We are pleased to announce the publication of Mosquitos And Singapore, a memoir by Ted Wilkins.
This memoir covers the three years in the 1950s during which a young RAF serviceman was called up for National Service and transported to Singapore from war-torn and rationed England for a “tour of duty” on 81 Photographic Squadron at Seletar Airbase in Singapore.
Based on diaries, notes and letters written at the time, Ted Wilkins describes life on the Squadron and the aerial survey work concerning the “terrorists” during the Malayan Emergency. His autobiography also captures all the flavours and excitement of life on this fantastic island during the early fifties. Reminisces include a Malayan wedding, a visit to the Tiger Balm gardens, the Mosque at Johor Bahru and a picnic trip to adjacent islands. Through these pages, the author warmly describes how he embraced the customs and livelihoods of the island’s pleasant, always smiling people.
Written in a humble manner, this book brings to life all the excitement of exploring a new and fascinating country, so far removed from the author’s previous country life at home. The climate, the people, all the hustle and bustle, the flowers, the clothes and colours of this “magical glamorous island”, are all lovingly captured in a remarkable way.
About Ted Wilkins
Ted Wilkins was born at Ruishton nr Taunton. His family moved to West Chinnock, then Bridgwater and finally to the small country town of Crewkerne in Somerset. Educated first at St Bartholomews School and after passing the Eleven Plus exam, he moved on to Crewkerne Grammar School where he attained his School Certificate.
Ted joined the Air Training Corps and upon leaving school, joined Westland Aircraft Ltd as an apprentice aircraft engineer. He became involved in many activities in the town, playing cricket for the Town club and winning the Area Cup doing Amateur Dramatics but all this was interrupted when he was called up for National Service. Not ever having been out of Somerset this became a real adventure as he suddenly found himself posted to the other side of the world, to Singapore. There, he joined the elite 81 Squadron who were busy doing aerial surveys of the Far East as well as being involved in Operation Fire Dog.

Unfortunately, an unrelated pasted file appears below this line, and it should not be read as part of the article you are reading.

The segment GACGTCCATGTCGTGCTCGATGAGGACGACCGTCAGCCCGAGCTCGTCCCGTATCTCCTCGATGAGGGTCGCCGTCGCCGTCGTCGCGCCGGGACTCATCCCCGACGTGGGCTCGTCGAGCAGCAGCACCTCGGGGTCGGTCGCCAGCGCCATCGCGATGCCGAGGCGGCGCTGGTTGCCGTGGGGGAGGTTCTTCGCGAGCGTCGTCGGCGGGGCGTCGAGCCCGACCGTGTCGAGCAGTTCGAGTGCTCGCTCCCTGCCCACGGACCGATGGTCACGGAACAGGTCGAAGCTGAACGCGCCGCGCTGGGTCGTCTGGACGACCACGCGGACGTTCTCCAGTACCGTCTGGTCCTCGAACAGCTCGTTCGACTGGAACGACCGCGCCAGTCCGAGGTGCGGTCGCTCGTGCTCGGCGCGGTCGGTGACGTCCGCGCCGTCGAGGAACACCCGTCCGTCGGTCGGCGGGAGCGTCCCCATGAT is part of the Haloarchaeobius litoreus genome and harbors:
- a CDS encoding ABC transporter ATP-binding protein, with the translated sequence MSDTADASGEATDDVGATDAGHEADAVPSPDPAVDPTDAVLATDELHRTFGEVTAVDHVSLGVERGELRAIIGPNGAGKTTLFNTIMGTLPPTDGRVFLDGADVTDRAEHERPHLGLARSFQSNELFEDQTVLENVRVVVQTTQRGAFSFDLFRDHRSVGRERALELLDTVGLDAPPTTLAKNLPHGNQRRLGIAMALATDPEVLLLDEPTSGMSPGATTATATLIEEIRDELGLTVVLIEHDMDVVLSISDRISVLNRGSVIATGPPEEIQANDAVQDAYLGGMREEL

When demobbed, he returned to Westlands, but then left for Blackbushe to work for Airworks, a civil aviation firm. Returning once more to Crewkerne he changed to the upcoming plastics industry and studied at Yeovil Technical College as well as becoming an active member of The Royal Observer Corps. He joined Peter Hodge and Associates as their site engineer and became responsible for overseeing the production and erection of cladding panels on such challenging buildings as Mondial House in London, the Radio Chemical Centre at Cardiff and the American Express Headquarters in Brighton.
Lastly, he joined W&J Tod Ltd, the well known glass/fibre boat builders. Here he was instrumental in the introduction of new production techniques using autoclaves and pre-impregnated woven fabrics for use in aviation products. He retired from W&J Tod Ltd after having suffered a stroke.